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  • $\begingroup$ If you want to make a classical language plural from octopus that would be octopodes, with an o not an e. (That's because it's Greek pous, podos, foot, not Latin pes, pedis.) $\endgroup$ – AlexP Jun 5 at 6:03
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    $\begingroup$ Re oxygen demand: rather than many octopedia scale up the one you have. I figure 2300 kg ought to have enough reserve gill power to support the human. $\endgroup$ – Willk Jun 5 at 14:21
  • $\begingroup$ I had for a short time attempted looking up octopus's oxygen requirements, and knew they were good at working with oxygen and often seemingly lethargic because of their copper-based blood, but had no idea it would be that severe. Thanks for telling me. And @Willk, I would think so, too, but didn't he say that increasing their size won't help much to increase their oxygen consumption? But anyway, the fact that they would have to split it harmed my idea already, and yeah, I'll probably think of something else. $\endgroup$ – Luke Jun 5 at 14:53
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If your human and octopus are connected by something like a placenta, hormones could cross.

I see in your comment you are having the octopus buddy breathe with your villain. Not super crazy - the human can avail himself of the octopus gill's ability to extract oxygen from water. That is similar to what the placenta makes possible: the mother breathes for herself and for the fetus with the placenta mediating the transfer of molecules between the body fluids. Oxygen and waste products can move across the placenta in both directions.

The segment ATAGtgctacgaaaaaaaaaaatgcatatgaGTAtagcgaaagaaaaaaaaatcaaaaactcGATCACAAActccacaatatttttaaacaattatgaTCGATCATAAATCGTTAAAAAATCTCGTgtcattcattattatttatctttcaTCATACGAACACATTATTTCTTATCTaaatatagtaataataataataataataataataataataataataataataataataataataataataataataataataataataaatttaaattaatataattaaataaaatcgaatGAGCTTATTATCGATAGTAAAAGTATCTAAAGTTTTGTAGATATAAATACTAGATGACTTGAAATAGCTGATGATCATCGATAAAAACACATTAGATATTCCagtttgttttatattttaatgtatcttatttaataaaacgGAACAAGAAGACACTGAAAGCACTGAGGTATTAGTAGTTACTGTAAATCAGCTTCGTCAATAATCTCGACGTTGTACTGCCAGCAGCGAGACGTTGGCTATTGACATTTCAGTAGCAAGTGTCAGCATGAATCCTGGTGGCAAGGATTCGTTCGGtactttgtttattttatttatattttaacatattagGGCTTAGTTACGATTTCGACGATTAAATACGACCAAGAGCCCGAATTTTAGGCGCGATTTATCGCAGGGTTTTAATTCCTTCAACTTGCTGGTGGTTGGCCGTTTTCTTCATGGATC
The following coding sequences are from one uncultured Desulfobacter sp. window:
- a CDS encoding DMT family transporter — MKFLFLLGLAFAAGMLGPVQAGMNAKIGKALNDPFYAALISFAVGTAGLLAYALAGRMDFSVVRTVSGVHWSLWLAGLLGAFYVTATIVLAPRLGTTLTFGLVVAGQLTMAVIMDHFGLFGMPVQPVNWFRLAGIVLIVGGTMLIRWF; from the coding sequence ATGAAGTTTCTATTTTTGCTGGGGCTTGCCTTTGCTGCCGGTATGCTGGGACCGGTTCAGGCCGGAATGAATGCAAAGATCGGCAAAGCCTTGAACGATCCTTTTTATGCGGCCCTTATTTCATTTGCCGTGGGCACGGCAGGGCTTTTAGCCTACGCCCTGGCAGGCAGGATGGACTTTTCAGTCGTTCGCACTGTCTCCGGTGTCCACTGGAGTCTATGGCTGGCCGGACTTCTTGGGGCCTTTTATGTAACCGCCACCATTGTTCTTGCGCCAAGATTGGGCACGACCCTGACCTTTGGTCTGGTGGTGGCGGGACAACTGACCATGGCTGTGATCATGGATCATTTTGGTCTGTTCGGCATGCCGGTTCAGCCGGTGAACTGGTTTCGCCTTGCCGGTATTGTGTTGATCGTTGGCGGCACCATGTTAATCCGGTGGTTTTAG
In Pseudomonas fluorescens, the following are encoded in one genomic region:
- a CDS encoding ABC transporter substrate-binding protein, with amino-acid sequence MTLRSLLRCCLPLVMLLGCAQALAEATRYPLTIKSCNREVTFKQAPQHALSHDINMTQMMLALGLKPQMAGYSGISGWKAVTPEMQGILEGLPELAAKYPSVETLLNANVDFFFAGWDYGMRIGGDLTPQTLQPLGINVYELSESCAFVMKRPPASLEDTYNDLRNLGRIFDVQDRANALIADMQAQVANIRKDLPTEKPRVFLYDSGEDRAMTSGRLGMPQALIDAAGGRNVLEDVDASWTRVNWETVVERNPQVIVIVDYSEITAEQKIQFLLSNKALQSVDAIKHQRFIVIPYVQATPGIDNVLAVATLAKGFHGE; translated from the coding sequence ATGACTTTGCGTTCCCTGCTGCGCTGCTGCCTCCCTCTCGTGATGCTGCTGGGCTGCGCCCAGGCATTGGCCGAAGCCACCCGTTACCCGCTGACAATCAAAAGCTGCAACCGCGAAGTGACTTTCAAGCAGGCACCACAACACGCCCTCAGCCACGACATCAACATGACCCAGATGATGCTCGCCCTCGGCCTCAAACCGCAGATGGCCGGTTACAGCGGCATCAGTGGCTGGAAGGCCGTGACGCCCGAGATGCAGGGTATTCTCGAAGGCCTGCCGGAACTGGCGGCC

Mother blood cannot mix directly with fetus blood because they may be of different blood types and the white cells of one might recognize the other as foreign.

Big molecules can cross, though. Immunoglobulins are big and the mothers immunoglobulins can cross the placenta and get into the fetus. True for other big molecules too including thyroid hormone and others.

If you have a creepy placenta-like structure allowing your villain and octopus to buddy breathe, it would be realistic to have larger molecules cross between the two of them as well. Like weird octupus hormones.

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  • $\begingroup$ That's cool, I hadn't thought to use a placenta or something of the like, but darn, it unfortunately it couldn't be used if hormones could get across, that could apparently cause an allergic reaction. Thanks. $\endgroup$ – Luke Jun 5 at 2:45
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    $\begingroup$ Re allergic reaction: maybe and maybe not. People differ in how allergic they are. For a fiction you can make your character as allergic as makes it interesting, You can assert he is more or less allergic because of what the cephalocenta allows to cross, or his own idiosyncrasies, or whatever. Maybe he takes allergy medication. $\endgroup$ – Willk Jun 5 at 2:55
  • $\begingroup$ Cool, thanks. So your saying it wouldn't be far-fetched to assume you wouldn't have an allergic reaction to these hormones, while still being fully possible? Thanks, I'll say he's not, then. $\endgroup$ – Luke Jun 5 at 3:12